These Innovations in Air Conditioning are expected to Replace the Current AC Technology
Billions of people across the world are being exposed to dangerous heat conditions. Cooling is their desperate need but it has to be done without warming the planet.
According to an estimate, the world will see the installation of 3.3 billion room air-conditioners between now and 2050. Most of them being inefficient will place a huge burden on the electricity grid of many of the developing countries. The huge energy consumption when combined with the adverse impact of the refrigerants used in the current air conditioning units represents one of the largest end-use risks to our climate.
If the ongoing scenario, the room air conditioners could solely contribute to a 0.5˚C increase in global temperature by 2100.
Hence there is a need for drastic transformation in the way residential places are being cooled currently. Only a transformative and viable innovation can make this happen while also improving people’s health, productivity, and well-being.
Affordable cooling is more of a global necessity now. It leads to increased productivity, accelerated economic development, and positive health outcomes.
Keeping all the above points in consideration, a Global Cooling Prize contest is being organized to address the climate threat associated with the growing demand for residential air conditioning.
The following transformative innovations seem to have a very high potential to fight climate change due to the current air conditioning technology.
The technology has been developed by Kraton Corporation (a Chemical Company)in collaboration with Infosys Limited and the Indian Institute of Technology, Bombay. It deploys a membrane dehumidification system based on Nexar™ polymer.
Instead of using refrigerant, this technology combines the process of electro-osmosis with water-based direct evaporative cooling.
In electro-osmosis, when a small voltage is applied across an electro-osmotic membrane, the water vapor starts to flow from a region of low-humidity (indoor air) to a region of high-humidity (outside air) thereby reducing the moisture level of the indoors and making the indoor air dry.
After the indoor air is dried, it is cooled via a direct evaporative cooling process by which the moving air loses its heat to evaporate the water and gets cooled.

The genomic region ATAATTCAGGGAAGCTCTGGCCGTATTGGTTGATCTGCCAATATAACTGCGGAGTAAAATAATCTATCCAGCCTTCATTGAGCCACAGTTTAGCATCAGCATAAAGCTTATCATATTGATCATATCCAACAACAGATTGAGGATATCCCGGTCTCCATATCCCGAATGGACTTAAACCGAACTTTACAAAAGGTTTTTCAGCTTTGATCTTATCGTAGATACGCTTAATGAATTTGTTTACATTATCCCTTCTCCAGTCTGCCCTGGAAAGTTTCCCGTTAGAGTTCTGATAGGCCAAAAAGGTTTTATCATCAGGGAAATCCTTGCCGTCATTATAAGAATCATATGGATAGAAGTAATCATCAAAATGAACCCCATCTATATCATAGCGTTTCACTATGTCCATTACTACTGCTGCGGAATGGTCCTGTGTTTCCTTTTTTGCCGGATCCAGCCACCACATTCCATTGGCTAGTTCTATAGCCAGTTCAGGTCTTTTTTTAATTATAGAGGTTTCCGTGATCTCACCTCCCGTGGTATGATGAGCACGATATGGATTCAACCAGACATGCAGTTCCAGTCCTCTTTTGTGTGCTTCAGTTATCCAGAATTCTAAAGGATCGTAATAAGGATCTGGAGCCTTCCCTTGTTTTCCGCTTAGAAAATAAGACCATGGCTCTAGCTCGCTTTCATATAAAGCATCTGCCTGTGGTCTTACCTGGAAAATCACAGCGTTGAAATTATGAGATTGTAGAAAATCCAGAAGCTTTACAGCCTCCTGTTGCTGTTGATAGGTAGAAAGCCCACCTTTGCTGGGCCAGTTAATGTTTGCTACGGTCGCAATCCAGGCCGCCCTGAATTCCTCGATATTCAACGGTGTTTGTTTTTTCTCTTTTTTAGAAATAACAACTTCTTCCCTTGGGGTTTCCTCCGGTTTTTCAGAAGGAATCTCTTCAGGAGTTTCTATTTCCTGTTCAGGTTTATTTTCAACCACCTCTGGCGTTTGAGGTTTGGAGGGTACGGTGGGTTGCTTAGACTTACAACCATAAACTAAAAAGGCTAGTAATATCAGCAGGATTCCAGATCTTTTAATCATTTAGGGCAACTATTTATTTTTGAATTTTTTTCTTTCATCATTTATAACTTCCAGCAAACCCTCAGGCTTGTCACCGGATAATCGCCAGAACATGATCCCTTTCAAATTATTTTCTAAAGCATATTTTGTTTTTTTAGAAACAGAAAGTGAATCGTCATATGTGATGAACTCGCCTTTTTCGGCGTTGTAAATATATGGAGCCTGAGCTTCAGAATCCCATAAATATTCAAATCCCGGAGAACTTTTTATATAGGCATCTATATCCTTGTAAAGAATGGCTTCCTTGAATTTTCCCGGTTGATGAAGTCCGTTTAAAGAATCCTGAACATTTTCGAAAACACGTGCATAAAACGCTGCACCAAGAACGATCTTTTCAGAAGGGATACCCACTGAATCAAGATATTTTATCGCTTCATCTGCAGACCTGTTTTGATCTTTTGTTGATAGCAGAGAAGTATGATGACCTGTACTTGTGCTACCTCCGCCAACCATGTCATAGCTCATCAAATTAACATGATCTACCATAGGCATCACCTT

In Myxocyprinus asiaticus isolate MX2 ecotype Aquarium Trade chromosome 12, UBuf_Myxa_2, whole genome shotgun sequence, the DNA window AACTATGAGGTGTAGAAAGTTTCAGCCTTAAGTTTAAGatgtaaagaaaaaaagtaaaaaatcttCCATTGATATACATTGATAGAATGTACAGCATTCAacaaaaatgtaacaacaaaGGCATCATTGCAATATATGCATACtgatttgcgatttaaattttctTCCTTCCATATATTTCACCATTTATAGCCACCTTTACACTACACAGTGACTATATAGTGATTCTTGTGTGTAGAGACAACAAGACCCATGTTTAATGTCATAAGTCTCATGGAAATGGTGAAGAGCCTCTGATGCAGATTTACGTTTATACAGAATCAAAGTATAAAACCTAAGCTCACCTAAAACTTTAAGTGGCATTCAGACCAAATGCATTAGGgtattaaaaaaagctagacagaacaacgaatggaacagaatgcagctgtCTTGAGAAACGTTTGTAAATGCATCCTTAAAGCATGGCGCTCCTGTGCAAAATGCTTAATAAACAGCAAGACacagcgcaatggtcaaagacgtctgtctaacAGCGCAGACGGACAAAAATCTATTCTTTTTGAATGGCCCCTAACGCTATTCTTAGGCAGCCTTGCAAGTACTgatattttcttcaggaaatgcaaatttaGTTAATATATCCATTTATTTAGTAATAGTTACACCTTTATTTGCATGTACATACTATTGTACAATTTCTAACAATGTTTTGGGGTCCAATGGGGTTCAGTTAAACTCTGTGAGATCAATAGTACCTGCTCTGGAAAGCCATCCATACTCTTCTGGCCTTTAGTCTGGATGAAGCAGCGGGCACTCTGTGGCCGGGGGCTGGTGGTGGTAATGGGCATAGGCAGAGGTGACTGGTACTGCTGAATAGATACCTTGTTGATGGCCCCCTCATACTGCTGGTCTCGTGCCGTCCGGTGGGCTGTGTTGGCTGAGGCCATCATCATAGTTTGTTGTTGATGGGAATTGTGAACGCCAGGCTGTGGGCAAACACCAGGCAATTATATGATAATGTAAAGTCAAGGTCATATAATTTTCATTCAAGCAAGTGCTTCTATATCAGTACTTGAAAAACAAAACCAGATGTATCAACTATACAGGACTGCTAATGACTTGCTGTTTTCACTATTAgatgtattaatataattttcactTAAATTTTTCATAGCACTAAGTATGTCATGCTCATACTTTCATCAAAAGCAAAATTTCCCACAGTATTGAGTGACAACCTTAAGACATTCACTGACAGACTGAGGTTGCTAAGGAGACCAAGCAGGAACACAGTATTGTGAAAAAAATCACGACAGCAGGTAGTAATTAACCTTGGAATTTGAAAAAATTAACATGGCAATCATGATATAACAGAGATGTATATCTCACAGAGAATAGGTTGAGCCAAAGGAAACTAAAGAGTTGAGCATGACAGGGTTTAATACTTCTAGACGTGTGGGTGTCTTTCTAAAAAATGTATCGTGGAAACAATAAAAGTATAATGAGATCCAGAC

This combined approach is expected to have substantially lower energy consumption as compared to present-day conventional air conditioners. With no use of refrigerant, the technology is complete ‘Green’.
BaroCal Ltd. is a startup from a lab at the University of Cambridge. Department of Materials Science and Metallurgy at the University is developing a solid-state cooling technology and is a potential solution to replace existing air conditioning technology.
The technology is based on the baro-caloric effect i.e. heating or cooling of materials under external pressure variation. Barocaloric cooling takes advantage of the properties of solid organic “plastic crystal” materials to provide cooling. When pressure is applied to these organic solid crystals, their molecular orientation undergoes a change resulting in a solid-state phase transition, causing a change in entropy and thus leading to a temperature change in the system.
Continuously “applying and releasing pressure” on such material causes solid-to-solid phase changes in the crystals and produces a cooling effect.
Proprietary organic solid materials have been developed by the Department of Materials Science, University of Cambridge, in collaboration with other universities. The material exhibits a very large baro-caloric cooling effect when subjected to external pressures of up to 1000 bar which is close to a thousand times the atmospheric pressure.
These plastic crystals are flexible, low-cost, non-toxic, and are widely available.
To Wrap Up
The above technologies provide alternative cooling solutions that have the potential to replace existing environment-unfriendly air conditioning technology. The developers of these technologies are also among the finalists of the global cooling prize.
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